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Am J Kidney Dis. 2003 Mar;41(3 Suppl 1):S142-5.

Bifidobacterium in gastro-resistant seamless capsule reduces serum levels of indoxyl sulfate in patients on hemodialysis.

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Department of Clinical Preventive Medicine, Nagoya University Hospital, Showa-ku, Nagoya, Japan.



Intestinal microflora is deranged in hemodialysis (HD) patients as increased aerobacteria such as Escherichia coli, and decreased anaerobacteria such as bifidobacteria. Indole, a precursor of indoxyl sulfate, is produced by E coli but not by bifidobacteria. The serum levels of indoxyl sulfate are increased markedly in HD patients and cannot be reduced efficiently by HD because of its albumin binding.


To compare the effect of oral administration of Bifidobacterium longum in gastro-resistant seamless capsule (Bifina) on indoxyl sulfate levels with that of Bifidobacteria in powder formulation (Lac B), Bifina was administered to 11 HD patients for 5 weeks, and Lac B to another group of 11 HD patients for 5 weeks. The authors measured the serum level of indoxyl sulfate by using high-performance liquid chromatography.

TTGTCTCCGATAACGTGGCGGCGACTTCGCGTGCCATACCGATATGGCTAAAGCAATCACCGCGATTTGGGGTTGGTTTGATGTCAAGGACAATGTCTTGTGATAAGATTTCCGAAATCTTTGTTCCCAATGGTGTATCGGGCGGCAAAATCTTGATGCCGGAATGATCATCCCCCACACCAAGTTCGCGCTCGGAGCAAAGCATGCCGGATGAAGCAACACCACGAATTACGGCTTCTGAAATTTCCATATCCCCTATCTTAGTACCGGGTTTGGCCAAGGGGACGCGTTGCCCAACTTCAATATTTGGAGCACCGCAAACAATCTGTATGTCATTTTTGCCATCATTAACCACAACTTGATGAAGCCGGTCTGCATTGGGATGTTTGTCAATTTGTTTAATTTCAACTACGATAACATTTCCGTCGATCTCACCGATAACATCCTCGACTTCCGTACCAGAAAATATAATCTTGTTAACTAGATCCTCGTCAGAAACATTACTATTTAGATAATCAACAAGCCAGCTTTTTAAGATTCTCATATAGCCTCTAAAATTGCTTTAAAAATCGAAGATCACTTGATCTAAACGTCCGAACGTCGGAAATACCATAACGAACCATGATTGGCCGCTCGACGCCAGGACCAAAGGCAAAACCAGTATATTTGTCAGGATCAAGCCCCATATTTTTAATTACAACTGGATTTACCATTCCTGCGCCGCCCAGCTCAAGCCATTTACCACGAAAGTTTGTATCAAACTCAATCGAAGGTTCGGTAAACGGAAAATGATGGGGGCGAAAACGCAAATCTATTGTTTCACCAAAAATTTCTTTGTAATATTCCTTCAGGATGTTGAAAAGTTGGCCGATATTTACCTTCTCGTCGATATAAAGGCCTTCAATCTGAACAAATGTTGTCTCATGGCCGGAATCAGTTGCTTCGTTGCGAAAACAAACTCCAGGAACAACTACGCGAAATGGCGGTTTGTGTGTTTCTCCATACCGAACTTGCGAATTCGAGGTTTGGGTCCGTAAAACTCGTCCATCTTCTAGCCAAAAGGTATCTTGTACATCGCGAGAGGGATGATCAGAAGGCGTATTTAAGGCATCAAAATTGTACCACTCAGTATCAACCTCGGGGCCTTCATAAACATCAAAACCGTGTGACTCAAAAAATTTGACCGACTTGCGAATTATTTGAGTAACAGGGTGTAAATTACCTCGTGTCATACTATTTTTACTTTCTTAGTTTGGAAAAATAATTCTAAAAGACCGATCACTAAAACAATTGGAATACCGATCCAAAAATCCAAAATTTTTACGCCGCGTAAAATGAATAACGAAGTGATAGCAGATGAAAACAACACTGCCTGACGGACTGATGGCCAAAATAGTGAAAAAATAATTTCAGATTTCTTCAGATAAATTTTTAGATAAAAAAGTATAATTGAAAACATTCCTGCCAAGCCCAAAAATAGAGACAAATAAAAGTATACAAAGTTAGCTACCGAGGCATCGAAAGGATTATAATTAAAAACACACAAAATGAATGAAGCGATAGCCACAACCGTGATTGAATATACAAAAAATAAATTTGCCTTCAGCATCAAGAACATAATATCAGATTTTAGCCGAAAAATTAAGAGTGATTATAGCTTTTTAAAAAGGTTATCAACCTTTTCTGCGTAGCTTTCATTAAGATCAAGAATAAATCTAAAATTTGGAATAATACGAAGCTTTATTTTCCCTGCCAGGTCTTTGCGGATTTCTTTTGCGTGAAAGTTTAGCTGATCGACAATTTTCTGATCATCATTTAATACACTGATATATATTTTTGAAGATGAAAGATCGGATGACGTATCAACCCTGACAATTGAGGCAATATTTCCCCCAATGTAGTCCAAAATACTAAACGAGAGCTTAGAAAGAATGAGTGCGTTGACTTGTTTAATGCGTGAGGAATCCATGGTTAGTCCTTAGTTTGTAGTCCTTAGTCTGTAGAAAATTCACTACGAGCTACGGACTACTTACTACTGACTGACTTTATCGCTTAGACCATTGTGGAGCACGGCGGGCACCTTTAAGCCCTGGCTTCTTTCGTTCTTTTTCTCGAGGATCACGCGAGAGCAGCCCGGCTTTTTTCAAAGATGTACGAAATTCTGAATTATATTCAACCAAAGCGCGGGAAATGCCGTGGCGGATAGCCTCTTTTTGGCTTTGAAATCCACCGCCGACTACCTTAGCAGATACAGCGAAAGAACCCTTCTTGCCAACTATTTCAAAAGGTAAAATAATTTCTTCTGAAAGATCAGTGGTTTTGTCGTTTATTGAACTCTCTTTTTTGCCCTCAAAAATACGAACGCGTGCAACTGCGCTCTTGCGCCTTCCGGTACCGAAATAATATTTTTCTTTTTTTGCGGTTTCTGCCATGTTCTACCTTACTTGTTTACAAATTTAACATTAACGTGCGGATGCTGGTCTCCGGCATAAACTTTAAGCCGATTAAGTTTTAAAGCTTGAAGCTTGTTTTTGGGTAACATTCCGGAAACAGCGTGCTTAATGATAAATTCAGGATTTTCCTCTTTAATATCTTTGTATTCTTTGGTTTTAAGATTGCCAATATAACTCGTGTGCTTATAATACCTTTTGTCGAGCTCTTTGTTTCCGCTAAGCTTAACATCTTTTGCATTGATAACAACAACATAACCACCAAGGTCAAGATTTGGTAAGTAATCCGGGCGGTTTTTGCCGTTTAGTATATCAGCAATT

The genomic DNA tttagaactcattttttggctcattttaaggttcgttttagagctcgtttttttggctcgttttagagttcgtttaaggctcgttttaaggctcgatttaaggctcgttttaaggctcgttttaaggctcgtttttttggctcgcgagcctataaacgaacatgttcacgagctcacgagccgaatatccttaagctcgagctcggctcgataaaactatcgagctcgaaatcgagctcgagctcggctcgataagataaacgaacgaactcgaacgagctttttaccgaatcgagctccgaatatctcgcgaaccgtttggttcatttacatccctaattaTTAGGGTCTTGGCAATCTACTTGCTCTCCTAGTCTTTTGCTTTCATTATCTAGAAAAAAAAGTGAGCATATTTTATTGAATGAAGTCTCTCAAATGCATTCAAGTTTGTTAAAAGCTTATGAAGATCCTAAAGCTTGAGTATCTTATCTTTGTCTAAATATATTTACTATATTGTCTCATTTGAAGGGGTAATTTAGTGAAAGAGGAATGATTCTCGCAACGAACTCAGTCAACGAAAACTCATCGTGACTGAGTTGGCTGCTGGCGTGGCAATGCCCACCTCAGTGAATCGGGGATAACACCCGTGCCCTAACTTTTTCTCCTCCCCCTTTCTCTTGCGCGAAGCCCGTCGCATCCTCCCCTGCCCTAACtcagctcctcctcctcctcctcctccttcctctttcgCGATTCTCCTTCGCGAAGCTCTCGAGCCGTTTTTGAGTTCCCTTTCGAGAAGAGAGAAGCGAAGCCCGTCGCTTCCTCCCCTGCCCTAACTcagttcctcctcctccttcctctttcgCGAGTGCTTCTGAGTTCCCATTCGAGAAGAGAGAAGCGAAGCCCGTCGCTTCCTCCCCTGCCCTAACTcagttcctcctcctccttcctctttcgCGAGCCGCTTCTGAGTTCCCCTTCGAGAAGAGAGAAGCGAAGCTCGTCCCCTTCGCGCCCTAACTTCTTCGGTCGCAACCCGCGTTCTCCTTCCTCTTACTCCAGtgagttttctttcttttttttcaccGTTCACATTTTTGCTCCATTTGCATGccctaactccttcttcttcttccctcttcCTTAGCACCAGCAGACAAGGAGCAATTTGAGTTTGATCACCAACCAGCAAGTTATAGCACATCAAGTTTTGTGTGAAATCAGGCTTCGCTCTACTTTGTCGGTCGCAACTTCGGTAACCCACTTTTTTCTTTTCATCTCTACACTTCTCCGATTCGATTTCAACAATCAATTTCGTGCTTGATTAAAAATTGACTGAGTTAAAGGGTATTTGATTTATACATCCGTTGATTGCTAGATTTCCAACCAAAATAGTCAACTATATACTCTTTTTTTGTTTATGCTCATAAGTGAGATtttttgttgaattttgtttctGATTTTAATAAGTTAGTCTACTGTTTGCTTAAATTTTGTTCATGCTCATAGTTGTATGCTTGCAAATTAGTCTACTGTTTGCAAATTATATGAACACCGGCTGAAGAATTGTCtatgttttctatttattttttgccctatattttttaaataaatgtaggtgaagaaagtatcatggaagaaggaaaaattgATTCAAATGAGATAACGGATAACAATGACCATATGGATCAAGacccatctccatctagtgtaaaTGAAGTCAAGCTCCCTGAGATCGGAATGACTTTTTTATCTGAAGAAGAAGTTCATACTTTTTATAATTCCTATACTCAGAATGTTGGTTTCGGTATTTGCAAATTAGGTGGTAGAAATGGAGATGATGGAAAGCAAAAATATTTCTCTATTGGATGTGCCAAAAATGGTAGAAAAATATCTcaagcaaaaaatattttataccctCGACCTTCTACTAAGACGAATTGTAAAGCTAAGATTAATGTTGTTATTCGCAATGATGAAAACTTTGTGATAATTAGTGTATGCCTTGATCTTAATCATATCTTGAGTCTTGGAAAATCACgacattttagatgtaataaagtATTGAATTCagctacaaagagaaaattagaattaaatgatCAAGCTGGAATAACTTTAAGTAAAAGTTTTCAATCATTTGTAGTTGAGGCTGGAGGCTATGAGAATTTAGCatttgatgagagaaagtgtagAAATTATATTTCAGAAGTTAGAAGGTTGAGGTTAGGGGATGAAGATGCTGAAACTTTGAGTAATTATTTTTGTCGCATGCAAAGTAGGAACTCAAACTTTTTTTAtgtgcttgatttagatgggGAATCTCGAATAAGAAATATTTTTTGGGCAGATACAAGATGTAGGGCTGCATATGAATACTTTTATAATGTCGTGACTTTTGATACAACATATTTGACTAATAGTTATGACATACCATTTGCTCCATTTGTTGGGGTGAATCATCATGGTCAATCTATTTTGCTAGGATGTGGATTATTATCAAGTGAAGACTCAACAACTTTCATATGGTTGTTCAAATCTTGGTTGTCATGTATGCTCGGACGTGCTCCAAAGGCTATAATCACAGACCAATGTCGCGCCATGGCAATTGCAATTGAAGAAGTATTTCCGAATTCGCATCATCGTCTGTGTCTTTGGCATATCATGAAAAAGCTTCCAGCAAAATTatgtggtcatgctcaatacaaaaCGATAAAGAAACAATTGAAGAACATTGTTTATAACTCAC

The pre-HD serum levels of indoxyl sulfate significantly decreased in Bifina-treated patients (before, 4.9 +/- 1.7 mg/dL, 4.5 mg/dL, mean +/- SD, median, after 5 weeks, 3.5 +/- 1.3 mg/dL, 3.8 mg/dL; P < 0.005). However, they did not decrease in the Lac B-treated patients (before, 4.8 +/- 1.4 mg/dL, 4.5 mg/dL, after 5 weeks, 5.2 +/- 2.0 mg/dL, 5.1 mg/dL).


Oral administration of Bifina to HD patients is effective in reducing the serum levels of indoxyl sulfate by correcting the intestinal microflora. Gastro-resistant seamless capsule prevents bifidobacteria from its inactivation in acidic gastric juice, and allows it to be actived in the intestine.

[Indexed for MEDLINE]

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